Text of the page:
Tim Monsees wears his affinity for the underdog on his sleeve — which these days, means his online public profile.
Whether representing victims of sexual abuse or pursuing landmark class-action litigation against one of America’s oldest gun manufacturers, the Kansas City attorney relishes going toe-to-toe against the “bully boys” – think large corporations and their insurers —on behalf of blue-collar clients not unlike the folks he grew up around in Raytown.
“There aren’t very many instances where the neurosurgeon trips and falls,” Monsees (pronounced Mon-SEES) explains in an online video testimonial. “Most of our clients are working class, like the people that I grew up around, whom I identify with.”
Monsees, now 66, founded his current firm in 1995. In 2006, he took charge of its work in a class-action lawsuit against rifle manufacturer Remington, which eight years later agreed to replace the firing mechanisms on millions of its guns, including the Model 700, a bolt-action rifle with “the nagging little tendency to fire even when you don’t pull the trigger,” he said. The design dated to 1947.
Monsees credits his interest in product liability cases to an early client who came to see him about injuries from a car wreck. Upon further review, the client – an amputee – told Monsees how he had lost his arm as a child in an accident involving a wringer washing machine. He was off to the races.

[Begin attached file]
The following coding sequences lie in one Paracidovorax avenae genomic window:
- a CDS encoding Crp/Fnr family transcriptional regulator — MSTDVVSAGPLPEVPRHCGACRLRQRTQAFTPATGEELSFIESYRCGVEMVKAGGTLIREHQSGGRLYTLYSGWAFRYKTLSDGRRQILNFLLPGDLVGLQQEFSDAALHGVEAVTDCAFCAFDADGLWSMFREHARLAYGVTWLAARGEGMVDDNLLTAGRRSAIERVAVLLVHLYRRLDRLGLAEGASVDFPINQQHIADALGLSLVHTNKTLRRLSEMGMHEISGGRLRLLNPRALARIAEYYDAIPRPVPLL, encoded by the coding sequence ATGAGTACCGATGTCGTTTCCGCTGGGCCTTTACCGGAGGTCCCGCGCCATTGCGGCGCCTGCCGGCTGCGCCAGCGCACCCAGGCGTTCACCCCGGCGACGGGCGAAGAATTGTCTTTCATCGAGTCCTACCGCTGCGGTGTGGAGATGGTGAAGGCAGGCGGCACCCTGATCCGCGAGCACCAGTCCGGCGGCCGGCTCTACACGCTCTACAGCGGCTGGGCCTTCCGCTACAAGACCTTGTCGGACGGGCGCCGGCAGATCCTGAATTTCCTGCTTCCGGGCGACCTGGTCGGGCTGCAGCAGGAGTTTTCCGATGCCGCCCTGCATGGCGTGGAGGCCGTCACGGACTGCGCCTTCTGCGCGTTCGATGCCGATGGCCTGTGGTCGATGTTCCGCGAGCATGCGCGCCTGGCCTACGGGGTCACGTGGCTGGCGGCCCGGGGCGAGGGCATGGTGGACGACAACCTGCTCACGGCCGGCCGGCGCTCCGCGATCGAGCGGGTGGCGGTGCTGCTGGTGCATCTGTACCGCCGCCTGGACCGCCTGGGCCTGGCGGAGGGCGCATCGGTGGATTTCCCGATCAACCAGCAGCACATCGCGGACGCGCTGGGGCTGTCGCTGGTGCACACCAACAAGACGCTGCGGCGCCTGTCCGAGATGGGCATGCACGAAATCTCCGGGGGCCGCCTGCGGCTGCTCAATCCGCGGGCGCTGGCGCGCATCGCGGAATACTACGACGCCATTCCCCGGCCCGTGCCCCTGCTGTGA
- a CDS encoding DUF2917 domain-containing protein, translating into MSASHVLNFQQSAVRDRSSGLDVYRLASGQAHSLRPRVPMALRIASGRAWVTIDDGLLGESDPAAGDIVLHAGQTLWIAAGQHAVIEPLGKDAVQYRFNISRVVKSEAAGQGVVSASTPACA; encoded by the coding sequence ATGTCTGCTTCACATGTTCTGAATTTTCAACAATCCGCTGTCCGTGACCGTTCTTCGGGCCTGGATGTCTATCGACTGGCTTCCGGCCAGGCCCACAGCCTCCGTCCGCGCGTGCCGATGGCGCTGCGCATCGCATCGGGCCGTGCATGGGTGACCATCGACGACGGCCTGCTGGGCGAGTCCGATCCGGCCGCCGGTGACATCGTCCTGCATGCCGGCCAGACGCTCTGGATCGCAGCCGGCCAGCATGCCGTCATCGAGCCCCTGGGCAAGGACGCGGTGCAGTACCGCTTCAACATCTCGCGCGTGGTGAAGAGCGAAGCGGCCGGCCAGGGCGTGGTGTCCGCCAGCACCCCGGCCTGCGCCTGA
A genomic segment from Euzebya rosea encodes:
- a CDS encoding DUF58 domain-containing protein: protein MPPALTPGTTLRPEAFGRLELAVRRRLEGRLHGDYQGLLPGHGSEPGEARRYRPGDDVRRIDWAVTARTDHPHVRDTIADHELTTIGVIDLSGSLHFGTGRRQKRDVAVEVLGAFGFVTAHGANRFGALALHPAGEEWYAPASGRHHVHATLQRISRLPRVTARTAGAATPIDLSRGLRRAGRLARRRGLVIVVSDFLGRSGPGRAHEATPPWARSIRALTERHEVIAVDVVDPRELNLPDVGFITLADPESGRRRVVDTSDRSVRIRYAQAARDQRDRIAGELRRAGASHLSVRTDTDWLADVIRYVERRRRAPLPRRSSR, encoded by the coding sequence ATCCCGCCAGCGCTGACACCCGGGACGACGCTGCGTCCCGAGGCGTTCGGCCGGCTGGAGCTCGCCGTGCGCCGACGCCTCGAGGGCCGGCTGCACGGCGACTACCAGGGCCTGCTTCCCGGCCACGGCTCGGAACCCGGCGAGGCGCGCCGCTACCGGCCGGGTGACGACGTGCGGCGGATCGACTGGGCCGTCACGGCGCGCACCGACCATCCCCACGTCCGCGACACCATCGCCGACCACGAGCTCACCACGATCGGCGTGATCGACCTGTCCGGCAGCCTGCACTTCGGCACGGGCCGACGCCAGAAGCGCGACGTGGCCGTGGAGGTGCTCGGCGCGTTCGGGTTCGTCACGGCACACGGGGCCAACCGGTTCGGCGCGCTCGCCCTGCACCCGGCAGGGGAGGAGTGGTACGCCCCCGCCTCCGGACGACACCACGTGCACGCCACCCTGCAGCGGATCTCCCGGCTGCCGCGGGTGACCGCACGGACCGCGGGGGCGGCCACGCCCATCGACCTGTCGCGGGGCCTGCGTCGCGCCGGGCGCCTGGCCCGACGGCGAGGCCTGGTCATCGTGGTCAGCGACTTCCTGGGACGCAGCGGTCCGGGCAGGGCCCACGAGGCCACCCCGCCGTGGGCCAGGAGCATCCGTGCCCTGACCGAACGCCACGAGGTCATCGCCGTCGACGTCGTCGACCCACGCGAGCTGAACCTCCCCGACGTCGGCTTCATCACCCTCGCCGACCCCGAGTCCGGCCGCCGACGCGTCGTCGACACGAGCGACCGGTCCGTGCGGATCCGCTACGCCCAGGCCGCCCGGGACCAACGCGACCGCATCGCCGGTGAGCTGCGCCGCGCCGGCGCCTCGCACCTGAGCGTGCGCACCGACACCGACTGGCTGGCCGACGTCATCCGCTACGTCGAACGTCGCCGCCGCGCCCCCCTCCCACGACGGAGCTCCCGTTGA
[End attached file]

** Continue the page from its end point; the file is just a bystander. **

“He has litigated cases resulting in much needed policy changes in the workplace,” partner David Mayer wrote in his nomination. “He has represented victims who have been killed or injured as a result of defective firearms. His representation of these clients has led to significant changes and implementation of firearm safety procedures.”
The Raytown High School debate team member cites the “stylized arguments” of that discipline as an early spark, but it wasn’t until he joined the trial advocacy team at the University of Missouri law school that his future path as a trial lawyer would become clear.
“That was the domino effect,” he said.
An active outdoors enthusiast (e.g., scuba, golf, skiing) with three children, two stepdaughters and two grandchildren, Monsees has volunteered with the Kansas City Metropolitan Bar Association (KCMBA) and the KCMBA Bar Foundation. In that role, he’s been known to don a woodpecker costume to teach grade school students about bullying.